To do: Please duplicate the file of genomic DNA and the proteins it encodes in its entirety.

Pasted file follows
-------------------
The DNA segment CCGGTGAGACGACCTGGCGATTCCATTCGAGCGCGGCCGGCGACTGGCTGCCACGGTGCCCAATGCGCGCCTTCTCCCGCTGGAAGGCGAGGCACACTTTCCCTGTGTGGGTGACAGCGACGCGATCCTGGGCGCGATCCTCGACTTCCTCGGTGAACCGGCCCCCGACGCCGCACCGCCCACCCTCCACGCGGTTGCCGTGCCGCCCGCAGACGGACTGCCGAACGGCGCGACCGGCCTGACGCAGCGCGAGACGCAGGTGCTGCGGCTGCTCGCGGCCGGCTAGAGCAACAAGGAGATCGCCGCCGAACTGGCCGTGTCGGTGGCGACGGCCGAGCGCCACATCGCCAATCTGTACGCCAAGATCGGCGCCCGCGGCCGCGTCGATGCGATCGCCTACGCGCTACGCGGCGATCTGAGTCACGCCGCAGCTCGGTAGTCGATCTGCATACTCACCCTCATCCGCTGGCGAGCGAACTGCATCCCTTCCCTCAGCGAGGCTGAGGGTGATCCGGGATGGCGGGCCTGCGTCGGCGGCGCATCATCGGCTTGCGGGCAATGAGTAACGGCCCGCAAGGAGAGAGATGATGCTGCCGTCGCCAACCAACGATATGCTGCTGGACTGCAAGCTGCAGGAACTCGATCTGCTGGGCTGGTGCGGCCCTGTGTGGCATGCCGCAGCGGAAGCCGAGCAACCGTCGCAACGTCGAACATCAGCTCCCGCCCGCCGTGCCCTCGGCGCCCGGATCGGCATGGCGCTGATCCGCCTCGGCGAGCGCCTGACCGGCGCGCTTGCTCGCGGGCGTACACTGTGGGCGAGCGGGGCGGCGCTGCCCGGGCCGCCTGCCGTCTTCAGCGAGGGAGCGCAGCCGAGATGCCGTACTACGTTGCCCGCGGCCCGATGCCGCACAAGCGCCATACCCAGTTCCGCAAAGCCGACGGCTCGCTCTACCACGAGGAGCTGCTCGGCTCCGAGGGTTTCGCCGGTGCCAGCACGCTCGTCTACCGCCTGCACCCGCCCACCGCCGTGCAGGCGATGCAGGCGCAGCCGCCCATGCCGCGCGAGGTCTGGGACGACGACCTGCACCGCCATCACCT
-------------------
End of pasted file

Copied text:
The DNA segment CCGGTGAGACGACCTGGCGATTCCATTCGAGCGCGGCCGGCGACTGGCTGCCACGGTGCCCAATGCGCGCCTTCTCCCGCTGGAAGGCGAGGCACACTTTCCCTGTGTGGGTGACAGCGACGCGATCCTGGGCGCGATCCTCGACTTCCTCGGTGAACCGGCCCCCGACGCCGCACCGCCCACCCTCCACGCGGTTGCCGTGCCGCCCGCAGACGGACTGCCGAACGGCGCGACCGGCCTGACGCAGCGCGAGACGCAGGTGCTGCGGCTGCTCGCGGCCGGCTAGAGCAACAAGGAGATCGCCGCCGAACTGGCCGTGTCGGTGGCGACGGCCGAGCGCCACATCGCCAATCTGTACGCCAAGATCGGCGCCCGCGGCCGCGTCGATGCGATCGCCTACGCGCTACGCGGCGATCTGAGTCACGCCGCAGCTCGGTAGTCGATCTGCATACTCACCCTCATCCGCTGGCGAGCGAACTGCATCCCTTCCCTCAGCGAGGCTGAGGGTGATCCGGGATGGCGGGCCTGCGTCGGCGGCGCATCATCGGCTTGCGGGCAATGAGTAACGGCCCGCAAGGAGAGAGATGATGCTGCCGTCGCCAACCAACGATATGCTGCTGGACTGCAAGCTGCAGGAACTCGATCTGCTGGGCTGGTGCGGCCCTGTGTGGCATGCCGCAGCGGAAGCCGAGCAACCGTCGCAACGTCGAACATCAGCTCCCGCCCGCCGTGCCCTCGGCGCCCGGATCGGCATGGCGCTGATCCGCCTCGGCGAGCGCCTGACCGGCGCGCTTGCTCGCGGGCGTACACTGTGGGCGAGCGGGGCGGCGCTGCCCGGGCCGCCTGCCGTCTTCAGCGAGGGAGCGCAGCCGAGATGCCGTACTACGTTGCCCGCGGCCCGATGCCGCACAAGCGCCATACCCAGTTCCGCAAAGCCGACGGCTCGCTCTACCACGAGGAGCTGCTCGGCTCCGAGGGTTTCGCCGGTGCCAGCACGCTCGTCTACCGCCTGCACCCGCCCACCGCCGTGCAGGCGATGCAGGCGCAGCCGCCCATGCCGCGCGAGGTCTGGGACGACGACCTGCACCGCCATCACCT